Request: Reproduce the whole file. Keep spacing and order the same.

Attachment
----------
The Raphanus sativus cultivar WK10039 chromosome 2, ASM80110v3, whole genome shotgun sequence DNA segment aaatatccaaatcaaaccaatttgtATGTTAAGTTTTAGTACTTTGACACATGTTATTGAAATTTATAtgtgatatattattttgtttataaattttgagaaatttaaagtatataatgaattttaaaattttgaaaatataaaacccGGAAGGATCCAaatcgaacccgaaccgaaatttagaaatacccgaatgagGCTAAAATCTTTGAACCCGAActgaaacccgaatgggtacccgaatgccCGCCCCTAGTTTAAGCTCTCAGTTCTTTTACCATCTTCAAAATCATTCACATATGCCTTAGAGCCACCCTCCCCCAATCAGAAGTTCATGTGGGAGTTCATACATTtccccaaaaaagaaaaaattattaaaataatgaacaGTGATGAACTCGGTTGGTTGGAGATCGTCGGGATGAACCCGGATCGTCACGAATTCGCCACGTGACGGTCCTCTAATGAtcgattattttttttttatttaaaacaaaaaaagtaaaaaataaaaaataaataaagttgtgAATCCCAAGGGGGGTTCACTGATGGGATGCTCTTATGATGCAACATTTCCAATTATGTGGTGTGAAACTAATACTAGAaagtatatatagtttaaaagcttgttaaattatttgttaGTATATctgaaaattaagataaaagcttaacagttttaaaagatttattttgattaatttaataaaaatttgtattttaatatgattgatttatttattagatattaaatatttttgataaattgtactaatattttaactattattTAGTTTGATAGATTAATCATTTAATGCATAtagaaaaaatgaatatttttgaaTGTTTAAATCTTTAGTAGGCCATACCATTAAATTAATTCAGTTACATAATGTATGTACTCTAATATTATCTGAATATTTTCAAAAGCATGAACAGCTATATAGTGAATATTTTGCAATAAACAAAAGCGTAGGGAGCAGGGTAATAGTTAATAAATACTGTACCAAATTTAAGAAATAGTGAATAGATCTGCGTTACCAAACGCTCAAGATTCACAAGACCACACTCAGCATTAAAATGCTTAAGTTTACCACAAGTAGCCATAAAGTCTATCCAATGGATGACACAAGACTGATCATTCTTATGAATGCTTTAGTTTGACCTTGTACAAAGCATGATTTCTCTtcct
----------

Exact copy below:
The Raphanus sativus cultivar WK10039 chromosome 2, ASM80110v3, whole genome shotgun sequence DNA segment aaatatccaaatcaaaccaatttgtATGTTAAGTTTTAGTACTTTGACACATGTTATTGAAATTTATAtgtgatatattattttgtttataaattttgagaaatttaaagtatataatgaattttaaaattttgaaaatataaaacccGGAAGGATCCAaatcgaacccgaaccgaaatttagaaatacccgaatgagGCTAAAATCTTTGAACCCGAActgaaacccgaatgggtacccgaatgccCGCCCCTAGTTTAAGCTCTCAGTTCTTTTACCATCTTCAAAATCATTCACATATGCCTTAGAGCCACCCTCCCCCAATCAGAAGTTCATGTGGGAGTTCATACATTtccccaaaaaagaaaaaattattaaaataatgaacaGTGATGAACTCGGTTGGTTGGAGATCGTCGGGATGAACCCGGATCGTCACGAATTCGCCACGTGACGGTCCTCTAATGAtcgattattttttttttatttaaaacaaaaaaagtaaaaaataaaaaataaataaagttgtgAATCCCAAGGGGGGTTCACTGATGGGATGCTCTTATGATGCAACATTTCCAATTATGTGGTGTGAAACTAATACTAGAaagtatatatagtttaaaagcttgttaaattatttgttaGTATATctgaaaattaagataaaagcttaacagttttaaaagatttattttgattaatttaataaaaatttgtattttaatatgattgatttatttattagatattaaatatttttgataaattgtactaatattttaactattattTAGTTTGATAGATTAATCATTTAATGCATAtagaaaaaatgaatatttttgaaTGTTTAAATCTTTAGTAGGCCATACCATTAAATTAATTCAGTTACATAATGTATGTACTCTAATATTATCTGAATATTTTCAAAAGCATGAACAGCTATATAGTGAATATTTTGCAATAAACAAAAGCGTAGGGAGCAGGGTAATAGTTAATAAATACTGTACCAAATTTAAGAAATAGTGAATAGATCTGCGTTACCAAACGCTCAAGATTCACAAGACCACACTCAGCATTAAAATGCTTAAGTTTACCACAAGTAGCCATAAAGTCTATCCAATGGATGACACAAGACTGATCATTCTTATGAATGCTTTAGTTTGACCTTGTACAAAGCATGATTTCTCTtcct